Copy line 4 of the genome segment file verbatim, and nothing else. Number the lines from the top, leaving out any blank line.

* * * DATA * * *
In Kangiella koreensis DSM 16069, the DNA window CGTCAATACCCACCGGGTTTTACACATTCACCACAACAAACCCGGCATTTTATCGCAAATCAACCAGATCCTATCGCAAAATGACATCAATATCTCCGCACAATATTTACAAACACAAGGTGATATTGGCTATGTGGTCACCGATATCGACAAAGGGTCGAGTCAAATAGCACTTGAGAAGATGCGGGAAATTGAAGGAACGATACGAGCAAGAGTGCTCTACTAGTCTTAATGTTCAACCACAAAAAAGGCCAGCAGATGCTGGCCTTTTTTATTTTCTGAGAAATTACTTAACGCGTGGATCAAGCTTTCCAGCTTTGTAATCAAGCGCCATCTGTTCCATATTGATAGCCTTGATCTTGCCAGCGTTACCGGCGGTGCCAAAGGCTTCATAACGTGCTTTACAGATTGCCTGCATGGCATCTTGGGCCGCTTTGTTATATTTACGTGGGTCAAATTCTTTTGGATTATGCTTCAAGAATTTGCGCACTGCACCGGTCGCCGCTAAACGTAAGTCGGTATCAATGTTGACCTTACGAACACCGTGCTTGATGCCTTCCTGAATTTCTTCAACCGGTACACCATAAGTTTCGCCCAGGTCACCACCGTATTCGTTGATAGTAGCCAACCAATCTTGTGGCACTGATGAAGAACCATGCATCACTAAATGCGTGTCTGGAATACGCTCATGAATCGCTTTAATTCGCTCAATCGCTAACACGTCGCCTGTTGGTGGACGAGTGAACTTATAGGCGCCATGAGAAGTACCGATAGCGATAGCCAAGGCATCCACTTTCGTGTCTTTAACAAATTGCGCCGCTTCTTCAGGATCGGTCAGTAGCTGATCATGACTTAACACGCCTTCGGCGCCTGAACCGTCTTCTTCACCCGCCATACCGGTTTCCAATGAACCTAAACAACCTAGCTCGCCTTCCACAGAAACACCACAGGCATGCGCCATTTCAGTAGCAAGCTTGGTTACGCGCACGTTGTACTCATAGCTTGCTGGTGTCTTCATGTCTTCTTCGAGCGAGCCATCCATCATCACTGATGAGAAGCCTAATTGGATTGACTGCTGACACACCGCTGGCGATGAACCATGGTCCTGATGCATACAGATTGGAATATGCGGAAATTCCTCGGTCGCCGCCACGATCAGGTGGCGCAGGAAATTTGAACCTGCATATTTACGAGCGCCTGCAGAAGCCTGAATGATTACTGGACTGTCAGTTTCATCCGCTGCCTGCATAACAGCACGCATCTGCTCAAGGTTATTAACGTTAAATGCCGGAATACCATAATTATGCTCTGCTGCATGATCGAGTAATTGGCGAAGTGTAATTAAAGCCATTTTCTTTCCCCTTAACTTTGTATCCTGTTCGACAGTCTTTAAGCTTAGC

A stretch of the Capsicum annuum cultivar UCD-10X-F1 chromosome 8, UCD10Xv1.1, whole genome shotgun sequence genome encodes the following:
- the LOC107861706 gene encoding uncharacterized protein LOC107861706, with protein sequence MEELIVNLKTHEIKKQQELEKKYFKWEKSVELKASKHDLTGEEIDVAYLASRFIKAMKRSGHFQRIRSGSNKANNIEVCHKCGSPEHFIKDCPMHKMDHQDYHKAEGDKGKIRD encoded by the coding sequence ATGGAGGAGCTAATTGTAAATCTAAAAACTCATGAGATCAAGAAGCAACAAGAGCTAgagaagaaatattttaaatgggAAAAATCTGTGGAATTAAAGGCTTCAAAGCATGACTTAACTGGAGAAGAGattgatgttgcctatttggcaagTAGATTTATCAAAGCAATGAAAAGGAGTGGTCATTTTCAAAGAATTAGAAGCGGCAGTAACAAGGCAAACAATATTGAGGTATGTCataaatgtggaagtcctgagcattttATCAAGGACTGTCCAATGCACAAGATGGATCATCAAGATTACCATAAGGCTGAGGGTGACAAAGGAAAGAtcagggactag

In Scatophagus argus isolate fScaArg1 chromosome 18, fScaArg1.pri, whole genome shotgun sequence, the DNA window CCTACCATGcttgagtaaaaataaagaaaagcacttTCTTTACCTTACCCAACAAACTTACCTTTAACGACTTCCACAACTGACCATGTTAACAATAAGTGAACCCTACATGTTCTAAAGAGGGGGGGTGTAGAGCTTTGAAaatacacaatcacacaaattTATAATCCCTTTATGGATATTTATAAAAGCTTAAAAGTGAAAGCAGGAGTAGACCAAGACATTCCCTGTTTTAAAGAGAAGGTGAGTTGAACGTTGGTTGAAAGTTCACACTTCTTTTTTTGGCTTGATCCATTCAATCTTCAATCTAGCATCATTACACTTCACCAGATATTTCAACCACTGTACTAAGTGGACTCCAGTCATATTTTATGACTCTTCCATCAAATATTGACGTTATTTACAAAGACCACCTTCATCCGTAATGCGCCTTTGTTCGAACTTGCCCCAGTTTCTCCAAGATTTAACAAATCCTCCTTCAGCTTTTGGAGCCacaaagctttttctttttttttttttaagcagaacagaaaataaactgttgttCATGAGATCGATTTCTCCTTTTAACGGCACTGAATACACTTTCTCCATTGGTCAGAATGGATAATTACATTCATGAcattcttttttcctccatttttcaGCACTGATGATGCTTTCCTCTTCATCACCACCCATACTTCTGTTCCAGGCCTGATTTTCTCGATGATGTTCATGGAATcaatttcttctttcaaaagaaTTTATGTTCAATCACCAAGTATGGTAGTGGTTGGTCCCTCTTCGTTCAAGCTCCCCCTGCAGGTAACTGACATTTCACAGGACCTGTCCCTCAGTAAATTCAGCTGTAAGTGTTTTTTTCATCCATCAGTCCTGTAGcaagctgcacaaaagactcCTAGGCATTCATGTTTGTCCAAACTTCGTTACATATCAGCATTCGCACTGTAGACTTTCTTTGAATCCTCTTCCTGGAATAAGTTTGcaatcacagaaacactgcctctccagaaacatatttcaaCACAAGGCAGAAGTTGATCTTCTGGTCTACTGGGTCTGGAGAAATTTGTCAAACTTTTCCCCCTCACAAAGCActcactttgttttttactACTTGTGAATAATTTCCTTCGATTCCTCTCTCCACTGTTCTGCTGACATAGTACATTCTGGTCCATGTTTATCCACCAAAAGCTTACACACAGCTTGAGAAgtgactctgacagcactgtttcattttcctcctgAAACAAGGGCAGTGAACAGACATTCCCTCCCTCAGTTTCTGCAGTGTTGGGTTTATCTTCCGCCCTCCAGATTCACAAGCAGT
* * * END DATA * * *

In Scatophagus argus isolate fScaArg1 chromosome 18, fScaArg1.pri, whole genome shotgun sequence, the DNA window CCTACCATGcttgagtaaaaataaagaaaagcacttTCTTTACCTTACCCAACAAACTTACCTTTAACGACTTCCACAACTGACCATGTTAACAATAAGTGAACCCTACATGTTCTAAAGAGGGGGGGTGTAGAGCTTTGAAaatacacaatcacacaaattTATAATCCCTTTATGGATATTTATAAAAGCTTAAAAGTGAAAGCAGGAGTAGACCAAGACATTCCCTGTTTTAAAGAGAAGGTGAGTTGAACGTTGGTTGAAAGTTCACACTTCTTTTTTTGGCTTGATCCATTCAATCTTCAATCTAGCATCATTACACTTCACCAGATATTTCAACCACTGTACTAAGTGGACTCCAGTCATATTTTATGACTCTTCCATCAAATATTGACGTTATTTACAAAGACCACCTTCATCCGTAATGCGCCTTTGTTCGAACTTGCCCCAGTTTCTCCAAGATTTAACAAATCCTCCTTCAGCTTTTGGAGCCacaaagctttttctttttttttttttaagcagaacagaaaataaactgttgttCATGAGATCGATTTCTCCTTTTAACGGCACTGAATACACTTTCTCCATTGGTCAGAATGGATAATTACATTCATGAcattcttttttcctccatttttcaGCACTGATGATGCTTTCCTCTTCATCACCACCCATACTTCTGTTCCAGGCCTGATTTTCTCGATGATGTTCATGGAATcaatttcttctttcaaaagaaTTTATGTTCAATCACCAAGTATGGTAGTGGTTGGTCCCTCTTCGTTCAAGCTCCCCCTGCAGGTAACTGACATTTCACAGGACCTGTCCCTCAGTAAATTCAGCTGTAAGTGTTTTTTTCATCCATCAGTCCTGTAGcaagctgcacaaaagactcCTAGGCATTCATGTTTGTCCAAACTTCGTTACATATCAGCATTCGCACTGTAGACTTTCTTTGAATCCTCTTCCTGGAATAAGTTTGcaatcacagaaacactgcctctccagaaacatatttcaaCACAAGGCAGAAGTTGATCTTCTGGTCTACTGGGTCTGGAGAAATTTGTCAAACTTTTCCCCCTCACAAAGCActcactttgttttttactACTTGTGAATAATTTCCTTCGATTCCTCTCTCCACTGTTCTGCTGACATAGTACATTCTGGTCCATGTTTATCCACCAAAAGCTTACACACAGCTTGAGAAgtgactctgacagcactgtttcattttcctcctgAAACAAGGGCAGTGAACAGACATTCCCTCCCTCAGTTTCTGCAGTGTTGGGTTTATCTTCCGCCCTCCAGATTCACAAGCAGT